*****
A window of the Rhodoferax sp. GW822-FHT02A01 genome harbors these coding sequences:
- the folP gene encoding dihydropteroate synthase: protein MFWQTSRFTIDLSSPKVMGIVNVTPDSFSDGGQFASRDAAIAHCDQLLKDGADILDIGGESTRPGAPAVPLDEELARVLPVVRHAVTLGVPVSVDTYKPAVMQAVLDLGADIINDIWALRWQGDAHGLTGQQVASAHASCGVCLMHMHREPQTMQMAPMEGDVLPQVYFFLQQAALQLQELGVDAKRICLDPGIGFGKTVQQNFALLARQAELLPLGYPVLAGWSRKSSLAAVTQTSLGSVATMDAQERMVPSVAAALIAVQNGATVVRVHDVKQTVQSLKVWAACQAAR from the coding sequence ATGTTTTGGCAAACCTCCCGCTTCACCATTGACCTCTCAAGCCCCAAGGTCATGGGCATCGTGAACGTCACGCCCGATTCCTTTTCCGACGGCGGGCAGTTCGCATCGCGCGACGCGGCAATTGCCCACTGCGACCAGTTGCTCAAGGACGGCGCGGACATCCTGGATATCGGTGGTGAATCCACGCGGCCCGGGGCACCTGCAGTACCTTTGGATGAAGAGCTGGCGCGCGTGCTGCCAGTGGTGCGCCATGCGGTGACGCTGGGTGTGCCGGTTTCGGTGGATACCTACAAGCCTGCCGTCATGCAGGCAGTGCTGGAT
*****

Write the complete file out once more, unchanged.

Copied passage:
A window of the Rhodoferax sp. GW822-FHT02A01 genome harbors these coding sequences:
- the folP gene encoding dihydropteroate synthase: protein MFWQTSRFTIDLSSPKVMGIVNVTPDSFSDGGQFASRDAAIAHCDQLLKDGADILDIGGESTRPGAPAVPLDEELARVLPVVRHAVTLGVPVSVDTYKPAVMQAVLDLGADIINDIWALRWQGDAHGLTGQQVASAHASCGVCLMHMHREPQTMQMAPMEGDVLPQVYFFLQQAALQLQELGVDAKRICLDPGIGFGKTVQQNFALLARQAELLPLGYPVLAGWSRKSSLAAVTQTSLGSVATMDAQERMVPSVAAALIAVQNGATVVRVHDVKQTVQSLKVWAACQAAR from the coding sequence ATGTTTTGGCAAACCTCCCGCTTCACCATTGACCTCTCAAGCCCCAAGGTCATGGGCATCGTGAACGTCACGCCCGATTCCTTTTCCGACGGCGGGCAGTTCGCATCGCGCGACGCGGCAATTGCCCACTGCGACCAGTTGCTCAAGGACGGCGCGGACATCCTGGATATCGGTGGTGAATCCACGCGGCCCGGGGCACCTGCAGTACCTTTGGATGAAGAGCTGGCGCGCGTGCTGCCAGTGGTGCGCCATGCGGTGACGCTGGGTGTGCCGGTTTCGGTGGATACCTACAAGCCTGCCGTCATGCAGGCAGTGCTGGAT